• The return of my depression. Which is perhaps an illogical thing to say after admitting that I am happier and less anger filled. But it's a weird thing depression, in my case more about a lack of energy, a desire to withdraw from the world and a slight, but nagging, suspicion that I would be better off dead* rather than sitting around crying**. Everything in my world can be going wonderfully (and at the moment, both personally and professionally, it is), but when those brain chemicals decide to slosh around my skull in one way rather than the other it can really bugger you up. Thankfully my depression is, I suspect, what most people would call 'pitifully minor'. So I can often just muddle through the day with just general feelings of shittiness.

    Interestingly, when I'm at work, although I'm watching the clock tick down to the end of my shift, while I'm there I'm often in a fairly good and energy filled mood. Perhaps it's the uniform.

  • I've been rather busy - trying to get my brain up to firing on all three and a half cylinders and pointed back into the general direction of being a nurse. It's quite a thing to blow the dust out of the crevices of my mind and see what sorts of knowledge and skills are still tucked away up there in a cardboard box marked 'Misc. odds & sods'. Skills like steristripping wounds are still there as if I had been using it every day, which is strange as I was expressly forbidden from doing such things in my time in the ambulance service. The risk of course is that while my mind and memory muscle may still recall these skills - medical practice may have moved on. I don't want to be seen as the sort of practitioner who thinks that bleeding patients is still acceptable practice. So I've been reading up and reading around, and asking questions and generally trying to cram as much into my brain as possible. Having come from a job where on the job training was often being given a sheet of A4 to read, this has been taking up a reasonable amount of my daily energy quota.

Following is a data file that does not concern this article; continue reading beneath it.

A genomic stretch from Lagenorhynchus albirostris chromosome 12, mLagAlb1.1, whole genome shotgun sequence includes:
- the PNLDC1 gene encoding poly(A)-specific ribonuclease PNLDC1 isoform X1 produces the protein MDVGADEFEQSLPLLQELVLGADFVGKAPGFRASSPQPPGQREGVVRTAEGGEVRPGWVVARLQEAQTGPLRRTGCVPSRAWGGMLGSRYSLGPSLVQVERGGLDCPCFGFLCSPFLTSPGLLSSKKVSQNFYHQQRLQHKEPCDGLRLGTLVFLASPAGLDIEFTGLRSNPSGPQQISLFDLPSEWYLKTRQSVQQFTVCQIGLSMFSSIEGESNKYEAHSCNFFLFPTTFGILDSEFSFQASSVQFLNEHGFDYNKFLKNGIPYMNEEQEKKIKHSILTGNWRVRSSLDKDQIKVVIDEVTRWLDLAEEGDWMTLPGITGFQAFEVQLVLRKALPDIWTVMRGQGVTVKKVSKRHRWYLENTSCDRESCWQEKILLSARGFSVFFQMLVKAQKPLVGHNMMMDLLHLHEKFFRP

• Along with the mental settling into my new job, I've not felt confident enough to write about it (although my new boss has asked me if I'm writing nice things). Mostly because it takes a certain amount of time before you can get your feet under the table and understand most of the driving forces that mean something is done one way rather than the other. I'm still of the mind that when you are new in a job you should 'keep your eyes and ears open and your mouth shut'. So what great insights am I going to bring to this little corner of the NHS when I'm still learning what boundaries are already in place, what I can push, and whether I have the completely wrong end of the stick about a situation?